The eighth iteration of the FITARA scorecard dropped this week, and the results are mixed. No agencies are failing, but none have an ‘A’ grade either. Rep. Gerry Connolly (D-VA), one of the architects behind the FITARA legislation, says that progress is slow, but constant.
“It gives a roadmap for CIOs in terms of how we can plot progress. The object here is to modernize the federal government. Get rid of legacy systems, some of which go back to the era of Lyndon Johnson, and make sure everything can be encrypted and protected, because we have a lot of big databases,” Rep. Connolly said. “We also want to move to the cloud and get rid of data centers that have proliferated on a stovepipe basis. We want to modernize the org chart in the federal government, so CIOs are reporting to the boss.”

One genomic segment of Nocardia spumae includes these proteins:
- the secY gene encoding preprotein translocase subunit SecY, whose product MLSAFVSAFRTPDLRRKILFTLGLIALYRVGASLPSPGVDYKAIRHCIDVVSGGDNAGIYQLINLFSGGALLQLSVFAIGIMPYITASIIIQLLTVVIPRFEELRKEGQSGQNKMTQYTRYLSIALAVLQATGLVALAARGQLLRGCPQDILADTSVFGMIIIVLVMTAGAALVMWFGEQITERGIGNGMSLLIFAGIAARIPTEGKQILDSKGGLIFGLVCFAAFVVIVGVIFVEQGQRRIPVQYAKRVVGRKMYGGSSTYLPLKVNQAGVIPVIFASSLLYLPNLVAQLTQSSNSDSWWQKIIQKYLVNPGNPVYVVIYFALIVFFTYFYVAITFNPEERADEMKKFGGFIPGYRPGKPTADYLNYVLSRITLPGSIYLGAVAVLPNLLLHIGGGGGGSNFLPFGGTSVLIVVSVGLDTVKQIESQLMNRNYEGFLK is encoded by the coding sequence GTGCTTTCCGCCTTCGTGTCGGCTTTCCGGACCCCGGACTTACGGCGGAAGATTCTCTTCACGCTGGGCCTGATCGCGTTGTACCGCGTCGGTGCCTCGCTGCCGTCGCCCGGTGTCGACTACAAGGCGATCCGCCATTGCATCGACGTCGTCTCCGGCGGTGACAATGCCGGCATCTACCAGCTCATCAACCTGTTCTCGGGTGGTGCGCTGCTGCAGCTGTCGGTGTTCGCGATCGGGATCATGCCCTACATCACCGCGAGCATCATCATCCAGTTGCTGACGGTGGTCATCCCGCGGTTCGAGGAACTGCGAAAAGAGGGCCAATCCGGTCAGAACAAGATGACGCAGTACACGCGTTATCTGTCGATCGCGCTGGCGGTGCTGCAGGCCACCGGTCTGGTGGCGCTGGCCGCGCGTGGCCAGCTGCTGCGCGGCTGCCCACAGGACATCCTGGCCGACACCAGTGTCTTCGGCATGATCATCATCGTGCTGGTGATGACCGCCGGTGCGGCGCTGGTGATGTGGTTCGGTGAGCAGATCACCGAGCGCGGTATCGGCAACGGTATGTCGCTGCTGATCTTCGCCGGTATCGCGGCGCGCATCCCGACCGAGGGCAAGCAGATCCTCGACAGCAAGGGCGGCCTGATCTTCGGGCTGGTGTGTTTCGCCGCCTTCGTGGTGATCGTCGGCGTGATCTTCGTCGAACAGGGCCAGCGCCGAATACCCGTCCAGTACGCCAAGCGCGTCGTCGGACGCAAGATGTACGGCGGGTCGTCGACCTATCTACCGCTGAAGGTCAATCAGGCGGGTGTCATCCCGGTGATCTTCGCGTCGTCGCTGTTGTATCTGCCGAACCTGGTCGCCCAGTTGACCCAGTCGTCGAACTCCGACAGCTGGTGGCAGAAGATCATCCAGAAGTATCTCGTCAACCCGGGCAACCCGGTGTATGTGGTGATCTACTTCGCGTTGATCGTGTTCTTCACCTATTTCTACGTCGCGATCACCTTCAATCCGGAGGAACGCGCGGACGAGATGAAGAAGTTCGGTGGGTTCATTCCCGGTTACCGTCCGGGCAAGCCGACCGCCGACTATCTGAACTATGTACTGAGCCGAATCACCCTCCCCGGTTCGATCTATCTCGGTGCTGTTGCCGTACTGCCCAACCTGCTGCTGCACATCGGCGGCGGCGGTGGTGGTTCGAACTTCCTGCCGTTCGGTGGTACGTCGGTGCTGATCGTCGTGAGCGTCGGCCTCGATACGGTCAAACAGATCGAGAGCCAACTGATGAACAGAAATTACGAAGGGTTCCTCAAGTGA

Right now, Rep. Connolly is focusing on the proposed OPM-GSA merger. He told Government Matters that the current rationale for the move is unviable, and that both sides of the aisle are skeptical of the idea.
“In our view, there’s no case to be made at all, we had a hearing where that was painfully exposed. The rationale, such as it is, there were no documents provided to Congress previous to our insistence and what little we have is unresponsive,” Connolly explained. “This sounds like an a priori idea. ‘Let’s get rid of a federal agency, what’s the target? OPM seemed vulnerable because of the breach.’ The idea that your IT is vulnerable and not very efficient is a rationale for abolishing an agency would threaten a lot of other federal agencies. We can’t accept that rationale.”